Example: Parkland Formula Calculation

Patient: Age 50 years; weight 75 kg

10% TBSA superficial (first degree)

50% TBSA partial and full thickness (2nd/3rd degree)

4 mL × 50% TBSA × 75 kg = 15 liters

Half is administered over the first 8 hours:Total volume: 15 L/2 = 7.5 L

Hourly rate: 7.5 L/8 hours = 940 mL/hour

Half is administered over the remaining 16 hours:Total volume: 7.5 L/16 hours

Hourly rate: 469 mL/hour

  • Adjustments to initial volume resuscitation should be based on the patient’s physiological response. Fluid adjustments should be made cautiously with the goal of gentle normalization of global perfusion and resuscitation parameters.
  • Over-resuscitation should be avoided as it has been shown to increase morbidity and mortality. Patients are at risk for compartment syndromes and over resuscitation even with close and appropriate following of the Parkland formula.

    • Normalization of lactate levels, base deficit, pH.
    • Urine output (0.5 mL/kg/hour).

    • Failure of initial resuscitation: Evaluate the patient for proper preload (intravascular volume).

      • Consider central venous access or advanced hemodynamic monitoring.
      • Evaluate the patient for proper myocardial contractility/cardiac output:

        • Cardiac insufficiency has been observed following major thermal injuries and may persist for several months.
        • Cardiac insufficiency should be addressed with the appropriate inotrope to support the abnormal physiological condition.

    • Evaluate the patient for proper peripheral vascular tone. Thermal injuries are associated with a significant systemic inflammatory response, which may result in decreased peripheral vascular tone. After ensuring appropriate intravascular volume (preload), peripheral vascular tone should be supported with an appropriate vasopressor (e.g., levophed). Decreased peripheral vascular tone should not be treated with volume since this may lead to over-resuscitation and increased morbidity and mortality.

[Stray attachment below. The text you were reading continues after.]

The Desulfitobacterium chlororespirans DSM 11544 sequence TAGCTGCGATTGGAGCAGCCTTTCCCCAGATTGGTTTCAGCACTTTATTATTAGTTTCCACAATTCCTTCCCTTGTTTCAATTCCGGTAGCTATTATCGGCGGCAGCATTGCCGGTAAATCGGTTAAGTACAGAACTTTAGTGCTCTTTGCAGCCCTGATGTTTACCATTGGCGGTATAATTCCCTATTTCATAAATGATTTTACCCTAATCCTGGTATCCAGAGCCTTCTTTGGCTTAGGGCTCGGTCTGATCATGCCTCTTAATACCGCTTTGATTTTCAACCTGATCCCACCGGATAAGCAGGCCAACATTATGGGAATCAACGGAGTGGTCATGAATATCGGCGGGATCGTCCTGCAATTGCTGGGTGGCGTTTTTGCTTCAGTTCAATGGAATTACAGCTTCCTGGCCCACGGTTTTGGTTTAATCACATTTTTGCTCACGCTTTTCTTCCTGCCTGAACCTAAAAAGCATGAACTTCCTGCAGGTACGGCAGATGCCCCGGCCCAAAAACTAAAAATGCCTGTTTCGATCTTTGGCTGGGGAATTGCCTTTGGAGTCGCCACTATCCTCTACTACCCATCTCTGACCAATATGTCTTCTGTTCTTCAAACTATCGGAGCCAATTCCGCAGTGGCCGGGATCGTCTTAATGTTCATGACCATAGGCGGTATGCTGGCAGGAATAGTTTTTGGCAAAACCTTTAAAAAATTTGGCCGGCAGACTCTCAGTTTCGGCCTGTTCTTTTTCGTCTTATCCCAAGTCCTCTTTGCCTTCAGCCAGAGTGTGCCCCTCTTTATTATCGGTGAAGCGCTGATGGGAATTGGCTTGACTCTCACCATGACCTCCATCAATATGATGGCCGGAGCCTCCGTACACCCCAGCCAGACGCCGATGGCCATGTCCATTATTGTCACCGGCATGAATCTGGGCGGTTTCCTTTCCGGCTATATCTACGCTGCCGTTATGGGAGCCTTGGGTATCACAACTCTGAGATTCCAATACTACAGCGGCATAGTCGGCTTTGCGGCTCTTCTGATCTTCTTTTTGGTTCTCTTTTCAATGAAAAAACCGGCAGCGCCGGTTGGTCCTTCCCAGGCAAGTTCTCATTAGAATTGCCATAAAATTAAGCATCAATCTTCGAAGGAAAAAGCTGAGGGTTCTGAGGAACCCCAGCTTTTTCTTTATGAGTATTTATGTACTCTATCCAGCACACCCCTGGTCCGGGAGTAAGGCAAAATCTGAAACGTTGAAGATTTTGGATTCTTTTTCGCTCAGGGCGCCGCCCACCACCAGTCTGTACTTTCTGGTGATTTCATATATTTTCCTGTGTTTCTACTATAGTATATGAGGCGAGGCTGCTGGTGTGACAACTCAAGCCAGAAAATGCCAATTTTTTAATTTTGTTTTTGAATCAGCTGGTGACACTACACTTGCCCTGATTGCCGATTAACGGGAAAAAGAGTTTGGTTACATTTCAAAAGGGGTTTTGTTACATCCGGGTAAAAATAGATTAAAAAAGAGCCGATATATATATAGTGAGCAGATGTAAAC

• Prevention of hypothermia: Depending on the size of injury, hypothermia can develop quickly. During initial evaluation all efforts should be made to prevent hypothermia.

      • Provide a warm surround environment in the emergency room.
      • Cover exposed surfaces with sterile clean dressings to prevent heat loss.
      • Prevent vascular compromise/compartment syndrome.

    • Prophylactic antibiotics are not indicated in the initial management of thermal injury.

        Secondary assessment

        The secondary assessment of a thermal injured patient should follow a systematic approach similar to that of a trauma patient. The thermal injuries should be evaluated and classified based on degree and extent of injury. A Lund and Browder chart can assist in the establishment of the extent and depth of thermal injury based on the body part affected.

        First degree – superficial thermal injury
        a. Extent of injury: one or more layers of the epidermis
        b. Sensitivity: hyperalgesic
        c. Appearance: erythema
        d. Treatment: moisturizers and analgesics
        Second degree – partial thickness thermal injury
        a. Extent of injury: typically epidermis destroyed, dermis involved
        b. Sensitivity: hyperalgesic
        c. Appearance: blisters, pink, moist
        d. Treatment: topical antibiotics and analgesics
        e. A deep dermal injury may require excision and grafting
        Third degree – full thickness thermal injury
        a. Extent of injury: epidermis and dermis destroyed
        b. Sensitivity: insensate
        c. Appearance: opaque, white, black, leathery
        d. Treatment: early excision and autografting
        Fourth degree
        a. Extent of injury: extends to the subcutaneous tissue, muscle/bone
        b. Sensitivity: insensate
        c. Appearance: disfiguring, black, leathery
        d. Treatment: debridement, reconstruction, amputation

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      • Feb 17, 2017 | Posted by in CRITICAL CARE | Comments Off on Burns

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